Portrait of a Popular American Badman : Jesse James
Stephenson, Ronald R.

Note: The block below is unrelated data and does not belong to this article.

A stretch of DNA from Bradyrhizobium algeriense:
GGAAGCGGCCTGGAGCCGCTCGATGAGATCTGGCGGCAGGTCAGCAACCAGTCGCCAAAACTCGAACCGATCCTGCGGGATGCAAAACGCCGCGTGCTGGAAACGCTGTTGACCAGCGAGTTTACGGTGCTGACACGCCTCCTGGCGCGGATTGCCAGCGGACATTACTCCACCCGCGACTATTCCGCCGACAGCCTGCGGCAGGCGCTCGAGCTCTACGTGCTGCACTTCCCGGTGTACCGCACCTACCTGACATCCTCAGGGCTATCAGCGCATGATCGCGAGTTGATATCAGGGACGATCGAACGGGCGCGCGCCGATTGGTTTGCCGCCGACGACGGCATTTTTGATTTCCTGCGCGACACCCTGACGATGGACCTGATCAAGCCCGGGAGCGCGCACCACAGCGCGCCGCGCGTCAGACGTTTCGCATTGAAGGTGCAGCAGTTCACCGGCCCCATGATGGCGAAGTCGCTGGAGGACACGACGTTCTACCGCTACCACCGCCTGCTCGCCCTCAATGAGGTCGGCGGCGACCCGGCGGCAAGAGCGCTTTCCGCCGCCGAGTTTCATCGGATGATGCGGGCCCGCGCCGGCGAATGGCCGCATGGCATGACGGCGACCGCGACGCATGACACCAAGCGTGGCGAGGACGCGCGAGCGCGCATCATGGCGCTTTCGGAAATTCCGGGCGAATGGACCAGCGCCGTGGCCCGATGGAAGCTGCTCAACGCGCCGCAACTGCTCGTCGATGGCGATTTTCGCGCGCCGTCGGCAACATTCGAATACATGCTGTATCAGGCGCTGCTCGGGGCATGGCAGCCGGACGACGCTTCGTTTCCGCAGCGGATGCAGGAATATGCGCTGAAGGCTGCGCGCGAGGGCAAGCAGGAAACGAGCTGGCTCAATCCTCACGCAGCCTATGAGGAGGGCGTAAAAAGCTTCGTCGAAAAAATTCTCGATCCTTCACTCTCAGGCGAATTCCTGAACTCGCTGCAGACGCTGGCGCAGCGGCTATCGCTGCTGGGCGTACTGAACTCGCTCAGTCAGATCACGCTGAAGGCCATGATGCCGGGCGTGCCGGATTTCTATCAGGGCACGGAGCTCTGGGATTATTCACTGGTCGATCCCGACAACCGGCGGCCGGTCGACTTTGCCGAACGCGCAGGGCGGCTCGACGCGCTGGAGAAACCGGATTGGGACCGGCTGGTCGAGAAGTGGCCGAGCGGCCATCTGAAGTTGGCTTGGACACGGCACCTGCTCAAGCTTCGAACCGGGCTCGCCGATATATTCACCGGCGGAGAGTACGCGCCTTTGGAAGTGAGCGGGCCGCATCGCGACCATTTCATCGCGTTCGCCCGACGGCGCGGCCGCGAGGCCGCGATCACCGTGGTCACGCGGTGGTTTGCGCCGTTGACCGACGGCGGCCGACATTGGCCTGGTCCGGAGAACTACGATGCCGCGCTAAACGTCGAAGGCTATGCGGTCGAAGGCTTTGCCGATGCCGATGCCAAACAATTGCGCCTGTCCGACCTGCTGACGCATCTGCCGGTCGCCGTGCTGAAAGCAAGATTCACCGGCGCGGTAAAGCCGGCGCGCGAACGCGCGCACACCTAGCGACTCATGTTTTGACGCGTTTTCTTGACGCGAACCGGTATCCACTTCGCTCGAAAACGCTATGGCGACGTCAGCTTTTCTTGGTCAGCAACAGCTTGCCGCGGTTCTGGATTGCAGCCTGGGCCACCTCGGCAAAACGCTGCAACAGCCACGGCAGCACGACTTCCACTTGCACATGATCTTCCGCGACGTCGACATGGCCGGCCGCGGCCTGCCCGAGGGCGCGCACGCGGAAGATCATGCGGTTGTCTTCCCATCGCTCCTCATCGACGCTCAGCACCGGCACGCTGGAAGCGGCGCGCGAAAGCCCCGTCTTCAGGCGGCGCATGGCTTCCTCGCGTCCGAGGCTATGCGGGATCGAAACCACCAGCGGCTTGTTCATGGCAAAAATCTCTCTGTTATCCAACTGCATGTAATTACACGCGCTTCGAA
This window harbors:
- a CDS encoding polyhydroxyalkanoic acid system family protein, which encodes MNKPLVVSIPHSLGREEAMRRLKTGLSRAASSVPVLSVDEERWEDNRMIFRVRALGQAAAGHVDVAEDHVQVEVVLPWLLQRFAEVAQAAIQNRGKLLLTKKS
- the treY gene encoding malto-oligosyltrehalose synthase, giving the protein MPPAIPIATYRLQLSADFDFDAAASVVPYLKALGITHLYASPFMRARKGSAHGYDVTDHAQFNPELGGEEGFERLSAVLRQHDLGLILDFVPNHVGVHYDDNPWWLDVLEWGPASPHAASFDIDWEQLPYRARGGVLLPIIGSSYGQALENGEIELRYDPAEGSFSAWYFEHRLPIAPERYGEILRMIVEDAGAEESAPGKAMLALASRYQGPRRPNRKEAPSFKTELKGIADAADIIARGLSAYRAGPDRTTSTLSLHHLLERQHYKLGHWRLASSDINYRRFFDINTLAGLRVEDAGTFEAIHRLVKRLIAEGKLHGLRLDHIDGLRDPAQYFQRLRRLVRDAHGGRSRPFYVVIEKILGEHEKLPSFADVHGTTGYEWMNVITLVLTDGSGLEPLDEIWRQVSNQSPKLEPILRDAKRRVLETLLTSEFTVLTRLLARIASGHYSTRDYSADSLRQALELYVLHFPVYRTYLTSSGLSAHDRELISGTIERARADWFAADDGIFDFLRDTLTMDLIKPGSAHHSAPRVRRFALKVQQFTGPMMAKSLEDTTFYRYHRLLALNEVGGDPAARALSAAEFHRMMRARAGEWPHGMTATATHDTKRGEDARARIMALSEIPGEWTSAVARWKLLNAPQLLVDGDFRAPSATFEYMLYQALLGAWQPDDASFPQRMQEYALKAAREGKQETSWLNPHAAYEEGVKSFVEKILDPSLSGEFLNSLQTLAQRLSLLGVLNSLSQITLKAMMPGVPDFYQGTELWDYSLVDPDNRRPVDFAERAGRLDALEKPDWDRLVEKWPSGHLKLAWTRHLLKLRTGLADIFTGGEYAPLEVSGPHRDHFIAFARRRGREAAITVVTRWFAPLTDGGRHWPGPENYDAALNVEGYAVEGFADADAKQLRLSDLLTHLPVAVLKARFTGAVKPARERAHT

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Jesse James was an outlaw. He was the first and most notorious of that type of horseback desperado that has become identified with the Old West. Jesse James robbed banks, waylaid stagecoaches and shot people. Oddly enough, however, Jesse is not considered a blot on our history, but instead has become one of our legends. This is a remarkable contradiction, but it can be explained. Jesse James' popular public image and appeal was established as the result of the massive exposure his exploits were given in the various popular forms that arose in the last fourth of the nineteenth century--popular histories, dime novels, thick book novels, gazettes and tabloids. These forms declined and disappeared in the first twenty-five years of the twentieth century, but the image that they had created lived on and were translated and perpetuated in one of the most influential of our own popular forms: the movies. The image that was established in those early forms of popular literature has become a permanent American legend. Although Jesse James was a real bandit, our image of him and his legend is, to a great extent, the product of popular fiction. The real Jesse James of history has become an indistinguishable blur in the shadow of a manufactured and comfortable legend. This study is concerned with showing the influence popular forms of literature had in shaping and establishing this legend. In order to accomplish this, several things have been included in this thesis. The Jesse of history is contrasted to the Jesse of folklore and fiction. The various types of nineteenth century popular literature and their individual types of treatments of Jesse, as well as the interrelationships of the various forms, are shown and explained. The influence these earlier forms have had on Jesse's portrayal in the movies is also demonstrated. Primary sources were used extensively in this study. Dime novels, thick book novels, popular histories, gazettes, tabloids and films about Jesse James make up the bulk of the primary material used. In addition, letters, diaries and newspapers of Jesse's era were perused, and important sites in Jesse's life were visited. Secondary sources used include histories about Jesse's life and the era he lived in, sociological and psychological studies on the mistique of the West, and studies of Western folklore.
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